‘There’s a point of no return’ - Thursford Christmas Spectacular organisers ‘optimistic’ show will happen
PUBLISHED: 08:12 19 April 2020 | UPDATED: 08:12 19 April 2020
Coronavirus is the biggest challenge the Thursford Christmas Spectacular has faced in its 44-year history. STUART ANDERSON found out how the popular show is weathering the storm.
It draws thousands of visitors and pumps millions of pounds into the Norfolk economy.
And despite the uncertainty around the coronavirus lockdown, the Thursford Christmas Spectacular is still going ahead in 2020.
But George Cushing, who is in charge of projects and marketing for the show, said they were “nervous” about what could happen.
Mr Cushing, son of Thursford’s chief executive Jon Cushing, said: “At the moment it’s still 100pc going ahead as planned.
“But the show is what we are most nervous about.
“We might be allowed out and life might be getting back to normal, but are people going to feel confident enough to go into an auditorium with 1,400 people?
“There’s also the journey - many people travel by bus for four or five hours to get here - and checking into a hotel. We’re in close communication with all our tour operators, but it’s still an unknown.”
Roughly £3-4 million is invested into the show in the lead-up to opening night, paying everything from auditions to props and office costs.
Mr Cushing said a final decision about this year’s show would have to be made by August.
He said: “There’s a kind of point of no return. But we’re keeping optimistic, and keeping business as usual.”
Auditions for Thursford’s 50-odd singers, which usually takes place in May, have already been cancelled, and casting for the show’s 20+ dancers has been pushed back to the end of July. “That’s very much written in pencil at the moment,” Mr Cushing said.
“We’ve contacted singers who have done the show in the past to see if they want the job for this year - that’s to save people from having to travel and to protect our casting manager.”
He said they hoped to be able to offer a discount on tickets for NHS and care staff as a thank you.
Few sectors have been as badly hit by the coronavirus lockdown as tourism and entertainment.
Practically all venues have had to close, and most musicians and other performers are self-employed and face an uncertain future.
But Mr Cushing said they were doing their best to stay positive, and they had started running a series of live-stream ‘concerts’ on their Facebook page.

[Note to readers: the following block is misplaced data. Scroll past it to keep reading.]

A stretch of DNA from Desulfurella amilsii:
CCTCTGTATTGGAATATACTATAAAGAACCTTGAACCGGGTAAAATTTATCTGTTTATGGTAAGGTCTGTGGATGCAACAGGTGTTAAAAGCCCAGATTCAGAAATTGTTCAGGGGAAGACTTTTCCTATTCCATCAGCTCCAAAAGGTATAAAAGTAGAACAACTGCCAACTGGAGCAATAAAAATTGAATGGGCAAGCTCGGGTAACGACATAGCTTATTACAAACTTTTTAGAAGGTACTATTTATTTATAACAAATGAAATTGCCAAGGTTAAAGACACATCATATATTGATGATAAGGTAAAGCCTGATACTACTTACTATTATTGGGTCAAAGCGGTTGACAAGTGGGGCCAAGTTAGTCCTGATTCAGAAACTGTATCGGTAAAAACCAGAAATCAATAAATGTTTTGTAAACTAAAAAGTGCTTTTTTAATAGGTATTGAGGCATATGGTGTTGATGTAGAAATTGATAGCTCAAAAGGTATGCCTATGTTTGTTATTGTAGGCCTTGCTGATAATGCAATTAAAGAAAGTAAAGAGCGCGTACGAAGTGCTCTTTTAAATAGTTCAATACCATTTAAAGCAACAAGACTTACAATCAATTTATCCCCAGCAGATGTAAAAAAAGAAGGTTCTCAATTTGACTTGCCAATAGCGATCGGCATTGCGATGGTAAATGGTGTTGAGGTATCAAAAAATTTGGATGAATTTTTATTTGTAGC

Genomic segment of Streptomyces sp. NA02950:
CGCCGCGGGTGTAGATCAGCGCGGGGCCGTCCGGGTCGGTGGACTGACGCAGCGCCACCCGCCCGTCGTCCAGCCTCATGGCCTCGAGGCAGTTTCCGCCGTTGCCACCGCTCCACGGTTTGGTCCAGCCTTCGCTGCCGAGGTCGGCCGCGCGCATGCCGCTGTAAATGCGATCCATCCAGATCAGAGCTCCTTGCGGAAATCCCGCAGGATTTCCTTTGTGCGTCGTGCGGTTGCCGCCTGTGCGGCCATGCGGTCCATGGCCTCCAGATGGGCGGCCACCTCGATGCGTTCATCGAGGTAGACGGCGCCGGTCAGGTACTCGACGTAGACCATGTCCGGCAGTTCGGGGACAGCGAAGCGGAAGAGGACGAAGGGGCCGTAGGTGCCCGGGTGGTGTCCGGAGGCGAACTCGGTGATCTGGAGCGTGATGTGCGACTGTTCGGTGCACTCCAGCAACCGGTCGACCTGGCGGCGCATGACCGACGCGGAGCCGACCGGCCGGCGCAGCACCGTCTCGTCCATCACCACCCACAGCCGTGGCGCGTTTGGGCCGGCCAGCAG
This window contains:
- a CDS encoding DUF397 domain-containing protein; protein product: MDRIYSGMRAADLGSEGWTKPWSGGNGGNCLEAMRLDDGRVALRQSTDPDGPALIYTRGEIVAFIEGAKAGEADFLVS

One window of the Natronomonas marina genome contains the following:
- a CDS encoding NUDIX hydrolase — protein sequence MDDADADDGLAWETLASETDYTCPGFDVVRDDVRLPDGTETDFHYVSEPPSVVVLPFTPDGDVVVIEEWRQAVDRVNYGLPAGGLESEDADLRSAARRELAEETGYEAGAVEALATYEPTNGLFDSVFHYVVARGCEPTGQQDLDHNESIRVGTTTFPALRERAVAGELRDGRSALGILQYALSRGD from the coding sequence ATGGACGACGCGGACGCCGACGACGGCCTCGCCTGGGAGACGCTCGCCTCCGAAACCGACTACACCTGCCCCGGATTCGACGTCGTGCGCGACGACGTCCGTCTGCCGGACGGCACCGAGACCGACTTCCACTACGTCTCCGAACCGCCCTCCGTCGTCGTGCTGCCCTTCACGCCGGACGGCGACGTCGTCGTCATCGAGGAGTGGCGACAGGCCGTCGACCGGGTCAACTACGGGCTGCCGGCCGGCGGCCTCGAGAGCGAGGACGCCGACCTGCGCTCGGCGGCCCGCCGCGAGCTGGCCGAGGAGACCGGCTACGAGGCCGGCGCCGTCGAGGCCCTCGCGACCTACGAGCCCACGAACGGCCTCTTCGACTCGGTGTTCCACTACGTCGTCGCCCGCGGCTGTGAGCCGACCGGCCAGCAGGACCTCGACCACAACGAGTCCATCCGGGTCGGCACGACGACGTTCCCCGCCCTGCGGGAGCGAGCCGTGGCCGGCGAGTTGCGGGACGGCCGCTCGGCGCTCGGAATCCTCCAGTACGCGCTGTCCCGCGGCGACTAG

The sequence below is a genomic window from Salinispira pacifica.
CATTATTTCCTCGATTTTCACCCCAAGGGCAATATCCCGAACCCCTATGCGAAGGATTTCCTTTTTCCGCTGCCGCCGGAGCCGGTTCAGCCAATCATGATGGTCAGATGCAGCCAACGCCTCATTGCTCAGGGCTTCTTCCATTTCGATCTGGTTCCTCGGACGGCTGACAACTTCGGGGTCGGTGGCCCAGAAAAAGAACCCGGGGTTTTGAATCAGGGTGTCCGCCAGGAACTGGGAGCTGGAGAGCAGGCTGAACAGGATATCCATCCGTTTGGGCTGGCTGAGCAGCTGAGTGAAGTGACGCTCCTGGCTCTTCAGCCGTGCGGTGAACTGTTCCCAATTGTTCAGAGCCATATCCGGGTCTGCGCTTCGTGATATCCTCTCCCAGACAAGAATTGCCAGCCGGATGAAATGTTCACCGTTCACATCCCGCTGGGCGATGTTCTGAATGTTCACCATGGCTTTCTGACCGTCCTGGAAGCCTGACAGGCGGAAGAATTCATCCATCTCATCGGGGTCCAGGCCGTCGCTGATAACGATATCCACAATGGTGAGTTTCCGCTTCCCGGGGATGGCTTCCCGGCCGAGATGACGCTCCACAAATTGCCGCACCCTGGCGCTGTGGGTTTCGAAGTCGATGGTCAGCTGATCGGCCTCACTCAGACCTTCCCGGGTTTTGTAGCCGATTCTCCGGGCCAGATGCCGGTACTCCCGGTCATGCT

The performances, which take place Mondays, Wednesdays and Thursday at 6pm, feature singers from past shows performing in their living rooms.
Mr Cushing said the performances were getting an “incredible” reception and had been view thousands of times.
He said: “It’s helping to keep everybody motivated and engaged, It’s lovely for our cast members to see their old friends performing, and it puts a smile on people’s faces.”
Mr Cushing said Robert Wolfe was also going to stream a couple of songs playing the ‘Mighty Wurlitzer’ organ.
This was to be Mr Wolfe’s 40th summer season playing the organ and the Thursford team had planned a special gala event for him.
Mr Cushing said: “That’s now been postponed until we have some more clarity about what’s going on.”
Mr Cushing said the coronavirus lockdown was the biggest challenge Thursford had ever faced, just as it was for many businesses.
Thursford’s collection of steam engines and organs is open throughout the year, and the venue also hosts weddings, but it’s the Christmas show that keeps the operation afloat.
Mr Cushing said: “It pays for the upkeep of the steam engines in the summer, and really keeps us going for the whole year.
“We get around 15,000 visitors six months during the year, but in the six weeks of the show we get around 160,000.”
Mr Cushing said the show brought about £15 million to Norfolk’s businesses each year, as many visitors tended to stay for a night or more.
He said: “Fingers crossed it can bring a lot of people a lot of joy at the end of the year.
“It would It would hopefully be a good boost to the local economy at the end of quite a dark period.
“There are going to be a lot of lessons learned after this. But whatever happens we’ll come out of it stronger, and everyone will have a lot more appreciation for the small things.”
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